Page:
Showing photos of an elderly couple, the story goes that “according to divorce papers” Barry Dawson (84) of Waterbury in the US state of Connecticut “never spoke a single word” in front of his wife Dorothy (80) “during the decades they lived together”.
She learned sign language, but soon “he began to have problems with his sight”.
Then Dorothy came across a YouTube video of Barry singing karaoke at a bar.
Popular on Facebook in Kenya
Within days of publication a screenshot of the story found its way onto social media. It’s been repeatedly posted on Facebook in Kenya, Nigeria and South Africa.
A Kenyan comedian shared it with his 370,000 followers under the caption “My Hero”. That post has had more than 420 reactions and nearly 120 shares.
It’s also appeared on a Kenyan blog and was posted on one of the country’s popular Facebook groups.
Photos from 2017 story of billionaire couple divorce
But the photos of “Barry” and “Dorothy” were actually copied off a Palm Beach Post article from 13 July 2017.
It tells of Burt (88) and Lucille “Lovey” Handlesman (87), a billionaire couple from Florida in the US, who divorced after 67 years. The divorce related to money and infidelity – not faked deafness.
The news of their divorce was first published in the Daily Mail on 7 June 2016.
The photos were taken for the Palm Beach Post by Lannis Waters.
So which version is true?
Africa Check contacted the Palm Beach Post to find out more. According to the site’s data reporter Mike Stucka, the photos belong to the company and were wrongfully used for fake news.
“There's about 1,500 kilometres between our coverage area in Florida and Connecticut, where the fake article is from,” he said.
“However, those are our photos so I'll make sure our photo editor is aware of a copyright violation.”
‘Satirical content and fictional articles’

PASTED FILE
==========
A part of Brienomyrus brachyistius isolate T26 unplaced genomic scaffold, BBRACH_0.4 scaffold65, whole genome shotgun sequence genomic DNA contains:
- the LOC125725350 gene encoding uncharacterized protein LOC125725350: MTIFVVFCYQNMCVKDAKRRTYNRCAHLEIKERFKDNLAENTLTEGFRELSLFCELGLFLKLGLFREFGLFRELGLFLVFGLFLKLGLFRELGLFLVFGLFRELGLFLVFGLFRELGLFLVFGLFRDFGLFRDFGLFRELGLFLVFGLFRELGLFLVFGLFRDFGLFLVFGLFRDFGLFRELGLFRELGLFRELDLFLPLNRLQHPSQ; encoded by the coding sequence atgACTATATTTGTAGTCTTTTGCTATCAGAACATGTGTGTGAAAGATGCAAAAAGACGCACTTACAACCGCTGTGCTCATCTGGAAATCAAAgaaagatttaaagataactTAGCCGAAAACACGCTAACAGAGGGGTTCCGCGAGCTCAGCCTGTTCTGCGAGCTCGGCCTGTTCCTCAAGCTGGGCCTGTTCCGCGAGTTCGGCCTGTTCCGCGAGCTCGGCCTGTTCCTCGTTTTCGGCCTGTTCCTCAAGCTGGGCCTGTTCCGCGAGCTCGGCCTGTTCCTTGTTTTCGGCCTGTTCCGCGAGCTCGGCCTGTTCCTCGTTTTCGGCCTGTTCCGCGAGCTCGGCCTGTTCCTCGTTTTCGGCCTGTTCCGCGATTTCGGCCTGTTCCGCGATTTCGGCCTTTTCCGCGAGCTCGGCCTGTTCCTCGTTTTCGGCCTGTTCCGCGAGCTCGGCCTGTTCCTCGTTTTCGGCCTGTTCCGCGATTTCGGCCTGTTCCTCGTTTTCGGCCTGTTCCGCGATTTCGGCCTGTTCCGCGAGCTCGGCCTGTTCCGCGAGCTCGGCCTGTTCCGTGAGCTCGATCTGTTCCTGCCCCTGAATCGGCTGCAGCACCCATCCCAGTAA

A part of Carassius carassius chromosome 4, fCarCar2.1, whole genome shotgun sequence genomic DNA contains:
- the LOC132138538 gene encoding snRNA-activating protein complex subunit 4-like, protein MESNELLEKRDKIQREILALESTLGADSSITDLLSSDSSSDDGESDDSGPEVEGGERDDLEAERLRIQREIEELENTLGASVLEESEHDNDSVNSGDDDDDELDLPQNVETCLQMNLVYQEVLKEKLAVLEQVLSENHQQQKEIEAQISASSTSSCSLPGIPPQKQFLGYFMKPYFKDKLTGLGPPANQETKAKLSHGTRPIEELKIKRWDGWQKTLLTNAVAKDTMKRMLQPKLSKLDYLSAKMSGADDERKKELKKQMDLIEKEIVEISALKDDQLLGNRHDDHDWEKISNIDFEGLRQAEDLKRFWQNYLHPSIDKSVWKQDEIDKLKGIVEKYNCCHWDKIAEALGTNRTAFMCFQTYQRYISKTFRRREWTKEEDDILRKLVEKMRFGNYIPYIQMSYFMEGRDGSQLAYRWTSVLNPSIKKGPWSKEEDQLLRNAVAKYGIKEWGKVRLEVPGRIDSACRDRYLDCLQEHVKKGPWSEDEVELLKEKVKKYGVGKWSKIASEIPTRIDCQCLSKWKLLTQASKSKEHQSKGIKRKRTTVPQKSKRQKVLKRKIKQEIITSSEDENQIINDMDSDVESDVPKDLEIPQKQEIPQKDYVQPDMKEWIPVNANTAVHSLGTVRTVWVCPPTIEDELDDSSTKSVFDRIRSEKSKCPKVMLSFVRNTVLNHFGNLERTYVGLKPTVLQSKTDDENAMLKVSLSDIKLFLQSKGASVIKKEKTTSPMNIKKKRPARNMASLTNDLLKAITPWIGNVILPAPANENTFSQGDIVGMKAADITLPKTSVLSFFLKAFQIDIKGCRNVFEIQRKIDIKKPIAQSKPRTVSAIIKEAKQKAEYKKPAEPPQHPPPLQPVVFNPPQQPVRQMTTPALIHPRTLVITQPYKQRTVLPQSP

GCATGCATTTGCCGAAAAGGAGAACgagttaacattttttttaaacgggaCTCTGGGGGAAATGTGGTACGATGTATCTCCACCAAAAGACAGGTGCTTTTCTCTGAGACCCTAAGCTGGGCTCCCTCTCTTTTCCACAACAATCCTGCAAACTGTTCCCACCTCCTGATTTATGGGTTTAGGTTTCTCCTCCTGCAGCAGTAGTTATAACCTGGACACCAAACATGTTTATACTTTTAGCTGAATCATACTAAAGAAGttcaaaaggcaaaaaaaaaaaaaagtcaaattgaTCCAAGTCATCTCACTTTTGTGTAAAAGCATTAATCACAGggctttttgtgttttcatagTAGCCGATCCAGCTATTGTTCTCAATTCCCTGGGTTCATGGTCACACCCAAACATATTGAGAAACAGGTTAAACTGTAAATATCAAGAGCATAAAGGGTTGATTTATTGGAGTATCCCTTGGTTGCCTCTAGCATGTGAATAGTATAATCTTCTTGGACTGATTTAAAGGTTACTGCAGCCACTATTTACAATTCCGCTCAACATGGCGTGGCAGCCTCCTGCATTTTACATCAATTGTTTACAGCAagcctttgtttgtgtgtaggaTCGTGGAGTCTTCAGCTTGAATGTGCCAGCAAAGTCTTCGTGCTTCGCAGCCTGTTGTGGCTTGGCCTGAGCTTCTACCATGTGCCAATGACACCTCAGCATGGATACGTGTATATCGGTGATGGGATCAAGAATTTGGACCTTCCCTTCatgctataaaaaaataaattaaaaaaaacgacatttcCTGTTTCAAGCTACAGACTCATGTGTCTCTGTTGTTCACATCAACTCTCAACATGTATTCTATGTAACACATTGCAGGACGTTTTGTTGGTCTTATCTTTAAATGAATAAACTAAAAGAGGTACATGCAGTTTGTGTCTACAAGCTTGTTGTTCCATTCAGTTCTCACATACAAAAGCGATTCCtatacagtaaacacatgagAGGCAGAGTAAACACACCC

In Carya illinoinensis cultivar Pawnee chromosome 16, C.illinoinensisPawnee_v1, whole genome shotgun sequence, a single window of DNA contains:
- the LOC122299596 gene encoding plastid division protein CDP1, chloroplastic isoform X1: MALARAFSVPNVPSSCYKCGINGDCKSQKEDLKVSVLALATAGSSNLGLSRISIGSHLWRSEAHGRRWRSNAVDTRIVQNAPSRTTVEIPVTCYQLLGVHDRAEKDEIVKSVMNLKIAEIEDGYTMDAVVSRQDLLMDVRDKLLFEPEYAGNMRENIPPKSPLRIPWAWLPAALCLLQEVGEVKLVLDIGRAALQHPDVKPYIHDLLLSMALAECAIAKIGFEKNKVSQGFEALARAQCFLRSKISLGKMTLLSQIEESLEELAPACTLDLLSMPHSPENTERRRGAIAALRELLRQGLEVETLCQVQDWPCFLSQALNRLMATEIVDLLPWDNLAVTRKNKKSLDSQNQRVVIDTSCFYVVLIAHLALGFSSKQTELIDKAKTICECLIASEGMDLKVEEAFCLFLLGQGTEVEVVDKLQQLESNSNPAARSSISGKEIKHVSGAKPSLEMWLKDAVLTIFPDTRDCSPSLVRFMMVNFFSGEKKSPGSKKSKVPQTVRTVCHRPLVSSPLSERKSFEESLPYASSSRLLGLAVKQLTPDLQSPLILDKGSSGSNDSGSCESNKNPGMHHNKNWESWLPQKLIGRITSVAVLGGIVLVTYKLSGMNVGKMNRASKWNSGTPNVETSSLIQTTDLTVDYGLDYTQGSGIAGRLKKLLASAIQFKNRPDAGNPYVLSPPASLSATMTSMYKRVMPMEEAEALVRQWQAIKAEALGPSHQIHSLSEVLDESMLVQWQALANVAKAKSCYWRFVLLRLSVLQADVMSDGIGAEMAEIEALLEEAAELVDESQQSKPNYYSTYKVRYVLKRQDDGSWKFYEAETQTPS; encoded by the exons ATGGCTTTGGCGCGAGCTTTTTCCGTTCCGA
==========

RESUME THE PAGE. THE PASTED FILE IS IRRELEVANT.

The World News Daily Report story has already been rated false by fact-checking sites Snopes, Hoax Alert and AFP Factcheck.
There’s another clue in the site’s footer.
“World News Daily Report assumes all responsibility for the satirical nature of its articles and for the fictional nature of their content,” it reads.
“All characters appearing in the articles in this website – even those based on real people – are entirely fictional and any resemblance between them and any person, living, dead or undead, is purely a miracle.”
Its other recent stories include Elderly woman accused of training her 65 cats to steal from neighbours and Colorado man claims he was held 2 weeks as a sex slave by a grizzly bear. – Dancan Bwire (26/03/2019)
For publishers: what to do if your post is rated false
A fact-checker has rated your Facebook or Instagram post as “false”, “altered”, “partly false” or “missing context”. This could have serious consequences. What do you do?
Click on our guide for the steps you should follow.Publishers guide
Africa Check teams up with Facebook
Africa Check is a partner in Meta's third-party fact-checking programme to help stop the spread of false information on social media.
The content we rate as “false” will be downgraded on Facebook and Instagram. This means fewer people will see it.
You can also help identify false information on Facebook. This guide explains how.